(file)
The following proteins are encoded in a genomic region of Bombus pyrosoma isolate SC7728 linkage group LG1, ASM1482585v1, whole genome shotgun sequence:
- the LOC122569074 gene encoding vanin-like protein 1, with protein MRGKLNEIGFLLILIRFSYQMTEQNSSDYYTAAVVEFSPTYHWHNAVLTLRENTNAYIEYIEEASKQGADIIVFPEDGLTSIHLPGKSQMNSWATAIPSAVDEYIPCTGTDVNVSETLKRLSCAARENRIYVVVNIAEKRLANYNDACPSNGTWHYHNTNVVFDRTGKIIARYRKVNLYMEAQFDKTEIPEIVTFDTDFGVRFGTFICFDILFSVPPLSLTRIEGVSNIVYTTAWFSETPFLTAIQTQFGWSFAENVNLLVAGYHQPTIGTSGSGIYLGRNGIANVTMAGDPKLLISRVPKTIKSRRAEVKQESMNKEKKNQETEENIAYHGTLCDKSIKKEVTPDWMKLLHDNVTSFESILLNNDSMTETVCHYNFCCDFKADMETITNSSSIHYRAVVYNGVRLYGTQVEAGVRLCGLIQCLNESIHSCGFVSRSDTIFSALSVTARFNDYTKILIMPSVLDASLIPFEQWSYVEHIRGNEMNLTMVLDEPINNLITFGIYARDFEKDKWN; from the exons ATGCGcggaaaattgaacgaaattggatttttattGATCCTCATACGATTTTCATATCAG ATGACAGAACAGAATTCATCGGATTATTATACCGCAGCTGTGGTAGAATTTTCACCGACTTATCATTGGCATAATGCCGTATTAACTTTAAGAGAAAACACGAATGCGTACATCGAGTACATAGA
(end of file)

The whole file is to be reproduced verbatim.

The following proteins are encoded in a genomic region of Bombus pyrosoma isolate SC7728 linkage group LG1, ASM1482585v1, whole genome shotgun sequence:
- the LOC122569074 gene encoding vanin-like protein 1, with protein MRGKLNEIGFLLILIRFSYQMTEQNSSDYYTAAVVEFSPTYHWHNAVLTLRENTNAYIEYIEEASKQGADIIVFPEDGLTSIHLPGKSQMNSWATAIPSAVDEYIPCTGTDVNVSETLKRLSCAARENRIYVVVNIAEKRLANYNDACPSNGTWHYHNTNVVFDRTGKIIARYRKVNLYMEAQFDKTEIPEIVTFDTDFGVRFGTFICFDILFSVPPLSLTRIEGVSNIVYTTAWFSETPFLTAIQTQFGWSFAENVNLLVAGYHQPTIGTSGSGIYLGRNGIANVTMAGDPKLLISRVPKTIKSRRAEVKQESMNKEKKNQETEENIAYHGTLCDKSIKKEVTPDWMKLLHDNVTSFESILLNNDSMTETVCHYNFCCDFKADMETITNSSSIHYRAVVYNGVRLYGTQVEAGVRLCGLIQCLNESIHSCGFVSRSDTIFSALSVTARFNDYTKILIMPSVLDASLIPFEQWSYVEHIRGNEMNLTMVLDEPINNLITFGIYARDFEKDKWN; from the exons ATGCGcggaaaattgaacgaaattggatttttattGATCCTCATACGATTTTCATATCAG ATGACAGAACAGAATTCATCGGATTATTATACCGCAGCTGTGGTAGAATTTTCACCGACTTATCATTGGCATAATGCCGTATTAACTTTAAGAGAAAACACGAATGCGTACATCGAGTACATAGA